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When Foo Fighters drummer Taylor Hawkins was a kid, he worshipped Queen and their music.

At 10, Hawkins’ neighbor sat him down behind a drum set and taught him his first lesson. He was a natural. However, Hawkins didn’t fully understand what it all meant until he saw Queen play for the first time. Hawkins grew up listening to The Beatles and Bee Gees, but from the moment he saw Queen on stage, he knew he wanted to be in a rock band.

The concert changed the drummer’s life. Suddenly he wanted to be Queen’s Roger Taylor.

Dave Grohl and Taylor Hawkins with members of Queen at the 2001 Rock & Roll Hall of Fame inductions.
Dave Grohl, Taylor Hawkins, and members of Queen | KMazur/WireImage

Taylor Hawkins didn’t sleep for three days after seeing Queen perform for the first time

Excitement and adrenaline were undoubtedly pumping through Hawkins when he attained tickets to see Queen perform at the newly-built Irvine Meadows Amphitheatre on Sept. 11, 1982.

At the time, Queen was touring North America in support of their newest album, Hot Space. According to Kerrang!, the legendary rock band opened with “Flash” and closed with “We Are The Champions.” The concert changed Hawkins’ life forever. It impacted him so much that he couldn’t sleep for days.

“After that concert, I don’t think I slept for three days,” Hawkins told Kerrang! “It changed everything, and I was never the same because of it. It was the beginning of my obsession with rock’n’roll, and I knew that I wanted to be in a huge rock band after seeing Queen.

“I was just starting to get into the drums, and [Queen skinsman] Roger Taylor became my hero. I remember telling my mom that I’d play there one day.”

Fifteen years after seeing Queen in that life-changing performance and shortly after joining Foo Fighters, Hawkins played Irvine Meadows Amphitheatre like he told his mom he would.

“It’s more of a reflective thing where you look back and can say ‘I really did play Irvine Meadows like I told my mom I would,’ but you really don’t think about it at the time. It’s hard to stop yourself in the middle of your work and say, ‘Hey, smell the roses and enjoy this moment, you’ve accomplished something very few people do.’

“There’s so much in what I do that is beyond hard work – there’s luck and timing and just being in the right place at the right time with the right hairdo. I know I’m so fortunate.”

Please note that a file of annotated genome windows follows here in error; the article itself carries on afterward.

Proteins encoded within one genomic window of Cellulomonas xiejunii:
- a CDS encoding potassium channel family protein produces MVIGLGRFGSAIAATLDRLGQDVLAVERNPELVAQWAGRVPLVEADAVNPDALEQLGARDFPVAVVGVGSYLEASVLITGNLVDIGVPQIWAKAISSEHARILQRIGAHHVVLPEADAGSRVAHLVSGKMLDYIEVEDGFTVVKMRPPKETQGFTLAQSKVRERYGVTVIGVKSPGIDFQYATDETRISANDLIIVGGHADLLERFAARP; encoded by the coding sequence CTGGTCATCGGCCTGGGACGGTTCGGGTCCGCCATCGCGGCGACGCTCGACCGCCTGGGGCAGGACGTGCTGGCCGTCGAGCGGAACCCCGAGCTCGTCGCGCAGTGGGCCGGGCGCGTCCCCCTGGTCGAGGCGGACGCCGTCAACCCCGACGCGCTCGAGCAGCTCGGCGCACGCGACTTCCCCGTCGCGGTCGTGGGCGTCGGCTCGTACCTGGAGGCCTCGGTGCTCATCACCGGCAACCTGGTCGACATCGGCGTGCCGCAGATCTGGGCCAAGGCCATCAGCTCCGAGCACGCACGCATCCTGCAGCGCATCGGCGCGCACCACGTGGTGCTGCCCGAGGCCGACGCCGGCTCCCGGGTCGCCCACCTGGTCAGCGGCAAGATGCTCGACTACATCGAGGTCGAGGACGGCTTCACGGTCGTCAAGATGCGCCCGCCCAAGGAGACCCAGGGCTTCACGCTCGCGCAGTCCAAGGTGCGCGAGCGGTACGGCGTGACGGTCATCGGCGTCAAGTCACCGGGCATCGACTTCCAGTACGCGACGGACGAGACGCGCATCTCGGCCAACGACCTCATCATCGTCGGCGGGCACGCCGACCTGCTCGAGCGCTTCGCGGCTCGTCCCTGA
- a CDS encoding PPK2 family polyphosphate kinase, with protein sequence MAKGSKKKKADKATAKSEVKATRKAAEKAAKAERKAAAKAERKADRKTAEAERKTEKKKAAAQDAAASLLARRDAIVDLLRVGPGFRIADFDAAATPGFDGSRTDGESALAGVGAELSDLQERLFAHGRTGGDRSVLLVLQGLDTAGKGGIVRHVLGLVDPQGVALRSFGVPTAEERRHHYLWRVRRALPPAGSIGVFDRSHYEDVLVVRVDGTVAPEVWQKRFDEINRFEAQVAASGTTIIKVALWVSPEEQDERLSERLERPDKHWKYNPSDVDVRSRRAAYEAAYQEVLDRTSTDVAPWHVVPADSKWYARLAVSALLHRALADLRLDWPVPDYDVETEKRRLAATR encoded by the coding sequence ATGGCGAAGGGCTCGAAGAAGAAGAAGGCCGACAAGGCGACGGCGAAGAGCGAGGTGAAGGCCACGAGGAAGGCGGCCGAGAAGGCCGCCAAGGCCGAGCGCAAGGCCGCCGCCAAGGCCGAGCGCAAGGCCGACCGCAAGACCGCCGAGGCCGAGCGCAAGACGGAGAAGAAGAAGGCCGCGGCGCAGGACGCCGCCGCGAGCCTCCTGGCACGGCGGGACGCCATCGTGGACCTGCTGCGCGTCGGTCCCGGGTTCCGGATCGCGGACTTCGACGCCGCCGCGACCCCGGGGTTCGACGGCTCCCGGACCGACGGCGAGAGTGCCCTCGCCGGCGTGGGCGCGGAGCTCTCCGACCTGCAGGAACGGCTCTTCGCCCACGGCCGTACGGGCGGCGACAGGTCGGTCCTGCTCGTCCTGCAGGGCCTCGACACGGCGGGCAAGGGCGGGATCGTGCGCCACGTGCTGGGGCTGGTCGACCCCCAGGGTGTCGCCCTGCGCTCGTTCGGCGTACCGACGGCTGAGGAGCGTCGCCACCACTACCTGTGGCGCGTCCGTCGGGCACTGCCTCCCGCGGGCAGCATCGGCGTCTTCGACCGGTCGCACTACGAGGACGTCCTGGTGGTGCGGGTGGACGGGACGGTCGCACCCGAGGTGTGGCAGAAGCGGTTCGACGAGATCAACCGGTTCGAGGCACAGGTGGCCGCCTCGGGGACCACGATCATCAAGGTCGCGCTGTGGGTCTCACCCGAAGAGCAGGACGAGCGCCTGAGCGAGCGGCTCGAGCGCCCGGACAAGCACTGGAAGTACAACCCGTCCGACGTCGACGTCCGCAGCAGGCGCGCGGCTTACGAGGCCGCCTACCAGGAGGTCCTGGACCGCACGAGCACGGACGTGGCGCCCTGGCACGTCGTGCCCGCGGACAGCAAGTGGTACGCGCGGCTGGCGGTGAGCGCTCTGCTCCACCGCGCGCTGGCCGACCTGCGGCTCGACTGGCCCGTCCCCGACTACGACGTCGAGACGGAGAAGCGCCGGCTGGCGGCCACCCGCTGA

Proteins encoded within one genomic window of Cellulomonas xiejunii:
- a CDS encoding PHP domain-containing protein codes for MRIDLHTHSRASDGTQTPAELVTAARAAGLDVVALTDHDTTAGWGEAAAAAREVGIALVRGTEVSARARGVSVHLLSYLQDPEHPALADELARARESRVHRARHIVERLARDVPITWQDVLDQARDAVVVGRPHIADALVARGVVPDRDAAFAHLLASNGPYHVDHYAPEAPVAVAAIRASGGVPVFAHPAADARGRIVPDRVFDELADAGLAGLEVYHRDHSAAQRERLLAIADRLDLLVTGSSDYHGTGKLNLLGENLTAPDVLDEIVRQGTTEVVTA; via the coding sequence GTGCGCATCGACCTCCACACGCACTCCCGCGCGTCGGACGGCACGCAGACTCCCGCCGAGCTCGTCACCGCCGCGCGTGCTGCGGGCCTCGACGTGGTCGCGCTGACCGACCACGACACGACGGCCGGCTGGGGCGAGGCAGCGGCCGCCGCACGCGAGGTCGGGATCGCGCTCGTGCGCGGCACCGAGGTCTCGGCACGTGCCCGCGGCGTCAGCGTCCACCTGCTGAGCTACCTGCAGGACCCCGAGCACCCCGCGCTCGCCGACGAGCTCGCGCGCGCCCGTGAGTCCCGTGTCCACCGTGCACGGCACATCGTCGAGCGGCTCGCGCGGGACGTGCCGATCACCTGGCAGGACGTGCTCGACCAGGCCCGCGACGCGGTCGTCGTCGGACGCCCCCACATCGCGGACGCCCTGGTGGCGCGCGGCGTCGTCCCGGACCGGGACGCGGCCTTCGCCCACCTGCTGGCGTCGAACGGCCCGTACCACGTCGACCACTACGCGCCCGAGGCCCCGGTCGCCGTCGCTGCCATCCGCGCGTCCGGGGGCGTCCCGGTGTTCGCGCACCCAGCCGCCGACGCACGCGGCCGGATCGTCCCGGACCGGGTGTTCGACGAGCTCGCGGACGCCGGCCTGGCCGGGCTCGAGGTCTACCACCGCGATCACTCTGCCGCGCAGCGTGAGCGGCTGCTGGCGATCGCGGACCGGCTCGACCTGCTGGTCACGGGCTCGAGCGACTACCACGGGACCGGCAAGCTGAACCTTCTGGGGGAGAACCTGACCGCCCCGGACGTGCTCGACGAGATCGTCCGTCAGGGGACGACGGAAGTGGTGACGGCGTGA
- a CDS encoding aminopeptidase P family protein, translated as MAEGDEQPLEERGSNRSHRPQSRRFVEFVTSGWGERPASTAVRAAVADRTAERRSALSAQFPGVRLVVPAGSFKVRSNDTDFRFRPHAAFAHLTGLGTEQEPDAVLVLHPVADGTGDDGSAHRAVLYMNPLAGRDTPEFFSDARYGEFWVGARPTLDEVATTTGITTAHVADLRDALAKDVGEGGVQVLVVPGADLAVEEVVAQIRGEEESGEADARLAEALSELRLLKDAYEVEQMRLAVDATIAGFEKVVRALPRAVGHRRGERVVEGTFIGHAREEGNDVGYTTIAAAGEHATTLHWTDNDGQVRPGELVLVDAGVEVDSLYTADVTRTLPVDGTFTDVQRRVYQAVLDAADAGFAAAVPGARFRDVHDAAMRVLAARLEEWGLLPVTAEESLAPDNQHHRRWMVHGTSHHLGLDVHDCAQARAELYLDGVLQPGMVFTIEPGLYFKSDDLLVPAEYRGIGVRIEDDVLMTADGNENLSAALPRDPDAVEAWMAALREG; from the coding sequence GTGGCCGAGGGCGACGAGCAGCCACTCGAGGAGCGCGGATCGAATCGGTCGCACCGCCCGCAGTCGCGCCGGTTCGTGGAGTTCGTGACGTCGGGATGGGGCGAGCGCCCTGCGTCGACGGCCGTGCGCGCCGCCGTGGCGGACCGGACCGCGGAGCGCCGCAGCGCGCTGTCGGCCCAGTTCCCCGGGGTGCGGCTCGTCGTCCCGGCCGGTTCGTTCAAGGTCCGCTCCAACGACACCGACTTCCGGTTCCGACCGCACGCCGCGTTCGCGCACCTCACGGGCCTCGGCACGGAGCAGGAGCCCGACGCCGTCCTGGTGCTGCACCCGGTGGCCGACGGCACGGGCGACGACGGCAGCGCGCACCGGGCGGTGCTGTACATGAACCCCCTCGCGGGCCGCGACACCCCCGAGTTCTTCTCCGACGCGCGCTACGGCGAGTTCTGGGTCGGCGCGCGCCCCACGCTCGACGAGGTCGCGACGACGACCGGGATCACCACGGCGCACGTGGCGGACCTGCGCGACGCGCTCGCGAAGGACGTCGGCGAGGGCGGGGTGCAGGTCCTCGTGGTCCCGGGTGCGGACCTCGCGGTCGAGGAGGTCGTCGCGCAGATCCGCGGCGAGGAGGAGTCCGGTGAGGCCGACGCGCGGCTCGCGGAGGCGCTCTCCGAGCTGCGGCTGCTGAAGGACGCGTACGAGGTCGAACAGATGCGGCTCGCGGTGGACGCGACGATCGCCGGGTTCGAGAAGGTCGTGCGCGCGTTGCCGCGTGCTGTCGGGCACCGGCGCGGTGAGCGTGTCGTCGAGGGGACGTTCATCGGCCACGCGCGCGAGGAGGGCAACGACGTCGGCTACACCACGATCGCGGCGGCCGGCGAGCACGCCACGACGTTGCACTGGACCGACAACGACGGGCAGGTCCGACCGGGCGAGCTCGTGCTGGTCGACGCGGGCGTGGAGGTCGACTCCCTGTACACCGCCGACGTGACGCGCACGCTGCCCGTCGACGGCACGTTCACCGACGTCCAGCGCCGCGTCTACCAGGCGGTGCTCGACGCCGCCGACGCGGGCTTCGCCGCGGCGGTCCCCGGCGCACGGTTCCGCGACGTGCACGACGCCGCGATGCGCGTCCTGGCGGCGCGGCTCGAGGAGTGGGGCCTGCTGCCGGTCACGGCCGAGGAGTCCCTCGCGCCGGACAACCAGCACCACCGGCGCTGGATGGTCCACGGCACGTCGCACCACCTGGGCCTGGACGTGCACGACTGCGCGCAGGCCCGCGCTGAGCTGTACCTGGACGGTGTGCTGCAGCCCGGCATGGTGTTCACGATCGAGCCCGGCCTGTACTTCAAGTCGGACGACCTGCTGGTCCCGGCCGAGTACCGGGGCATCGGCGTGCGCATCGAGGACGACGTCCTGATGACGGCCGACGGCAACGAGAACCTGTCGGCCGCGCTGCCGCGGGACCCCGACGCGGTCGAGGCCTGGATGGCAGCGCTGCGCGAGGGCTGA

Later, Hawkins appeared on Brian May’s second solo album ‘Another World’

Only a year after joining Foo Fighters, Hawkins had another full-circle moment. He collaborated with Queen’s Brian May on his second solo album, 1998’s Another World. Hawkins contributed drums on the track “Cyborg.”

“It was wonderful,” May explained their collaboration on My Planet Rocks. “Not because he was the famous Taylor Hawkins or the famous Foo Fighters, because they weren’t famous by then – they were just starting off and they were great in those early days. There was a fantastic sort of raw magic.

“I remember seeing in Brixton Academy blowing the place apart. They didn’t seem to take themselves seriously, they just kind of knocked down all the barriers and Taylor was a kid, really. He’d just come out of drumming for Alanis Morissette and he had an opportunity now to do what he really wanted to do, which was to play hard rock (music).”

“So, he was excited to come in and play (on ‘Cyborg’). I was excited to have him in there because my god, I hadn’t really seen anybody hit the drums like that.”

In 2001, Hawkins and Foo Fighters frontman Dave Grohl inducted Queen into the Rock & Roll Hall of Fame. Hawkins said they were his first concert, but every concert since had been a letdown.


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The Foo Fighters drummer became close with Queen

Hawkins told Radio X that the first Queen album he attached himself to was the band’s live album, Live Killers. He said that Foo Fighters directly ripped off the album’s “Keep Yourself Alive” on their song “Rope.” Hawkins also told Rolling Stone that Foo Fighters stole Queen’s lighting rig once. So Queen’s influence has been everywhere in Foo Fighters’ history.

Over the years, Hawkins had many more collaborations with members of Queen. In 2019, Roger Taylor collaborated with Hawkins on his solo album, Get The Money, with his band, The Coattail Riders. Taylor sang on a cover of The Yardbirds’ “Shapes Of Things.”

“I’ve known him for years,” Hawkins told Kerrang! “The original version was by The Yardbirds, obviously, but the song is on the Jeff Beck Group’s Truth record, too. We did more of a Jeff Beck version. [Former Sex Pistols guitarist] Steve Jones and Pat Smear played on that, too. Duetting with Roger was awesome.”

Hawkins and Taylor became such good friends that the Queen drummer gave Hawkins the snare drum he used during the Freddie Mercury AIDs awareness concert, which recently had its 30th anniversary. Taylor also made Hawkins godfather to his son.

Days after Hawkins’ death on March 25, Taylor was honored with an OBE. He dedicated it to Hawkins.